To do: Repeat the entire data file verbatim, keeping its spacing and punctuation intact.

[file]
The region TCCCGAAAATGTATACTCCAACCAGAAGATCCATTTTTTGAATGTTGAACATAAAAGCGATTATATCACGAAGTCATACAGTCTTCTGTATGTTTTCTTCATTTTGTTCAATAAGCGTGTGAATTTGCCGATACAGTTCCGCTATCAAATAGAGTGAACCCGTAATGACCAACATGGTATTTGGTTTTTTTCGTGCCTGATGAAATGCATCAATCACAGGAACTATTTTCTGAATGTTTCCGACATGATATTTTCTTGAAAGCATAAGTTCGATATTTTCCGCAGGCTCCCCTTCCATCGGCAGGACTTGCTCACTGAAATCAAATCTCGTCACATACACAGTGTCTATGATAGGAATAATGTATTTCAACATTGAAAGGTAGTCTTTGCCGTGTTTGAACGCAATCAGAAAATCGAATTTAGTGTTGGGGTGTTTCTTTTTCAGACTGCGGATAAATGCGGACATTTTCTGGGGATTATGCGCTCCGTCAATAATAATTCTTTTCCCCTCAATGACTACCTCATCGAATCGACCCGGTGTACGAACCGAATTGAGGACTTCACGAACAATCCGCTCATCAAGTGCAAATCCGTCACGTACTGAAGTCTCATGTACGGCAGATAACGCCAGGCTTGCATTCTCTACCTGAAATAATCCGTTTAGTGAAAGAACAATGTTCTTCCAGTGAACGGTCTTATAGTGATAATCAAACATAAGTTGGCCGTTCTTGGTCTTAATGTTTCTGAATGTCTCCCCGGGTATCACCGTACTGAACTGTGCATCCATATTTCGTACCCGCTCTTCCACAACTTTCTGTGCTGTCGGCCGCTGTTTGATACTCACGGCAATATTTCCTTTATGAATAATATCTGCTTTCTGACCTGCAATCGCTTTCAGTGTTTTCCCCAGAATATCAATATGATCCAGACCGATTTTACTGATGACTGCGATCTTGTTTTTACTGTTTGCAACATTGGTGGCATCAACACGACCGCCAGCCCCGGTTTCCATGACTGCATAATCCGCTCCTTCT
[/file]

The region TCCCGAAAATGTATACTCCAACCAGAAGATCCATTTTTTGAATGTTGAACATAAAAGCGATTATATCACGAAGTCATACAGTCTTCTGTATGTTTTCTTCATTTTGTTCAATAAGCGTGTGAATTTGCCGATACAGTTCCGCTATCAAATAGAGTGAACCCGTAATGACCAACATGGTATTTGGTTTTTTTCGTGCCTGATGAAATGCATCAATCACAGGAACTATTTTCTGAATGTTTCCGACATGATATTTTCTTGAAAGCATAAGTTCGATATTTTCCGCAGGCTCCCCTTCCATCGGCAGGACTTGCTCACTGAAATCAAATCTCGTCACATACACAGTGTCTATGATAGGAATAATGTATTTCAACATTGAAAGGTAGTCTTTGCCGTGTTTGAACGCAATCAGAAAATCGAATTTAGTGTTGGGGTGTTTCTTTTTCAGACTGCGGATAAATGCGGACATTTTCTGGGGATTATGCGCTCCGTCAATAATAATTCTTTTCCCCTCAATGACTACCTCATCGAATCGACCCGGTGTACGAACCGAATTGAGGACTTCACGAACAATCCGCTCATCAAGTGCAAATCCGTCACGTACTGAAGTCTCATGTACGGCAGATAACGCCAGGCTTGCATTCTCTACCTGAAATAATCCGTTTAGTGAAAGAACAATGTTCTTCCAGTGAACGGTCTTATAGTGATAATCAAACATAAGTTGGCCGTTCTTGGTCTTAATGTTTCTGAATGTCTCCCCGGGTATCACCGTACTGAACTGTGCATCCATATTTCGTACCCGCTCTTCCACAACTTTCTGTGCTGTCGGCCGCTGTTTGATACTCACGGCAATATTTCCTTTATGAATAATATCTGCTTTCTGACCTGCAATCGCTTTCAGTGTTTTCCCCAGAATATCAATATGATCCAGACCGATTTTACTGATGACTGCGATCTTGTTTTTACTGTTTGCAACATTGGTGGCATCAACACGACCGCCAGCCCCGGTTTCCATGACTGCATAATCCGCTCCTTCT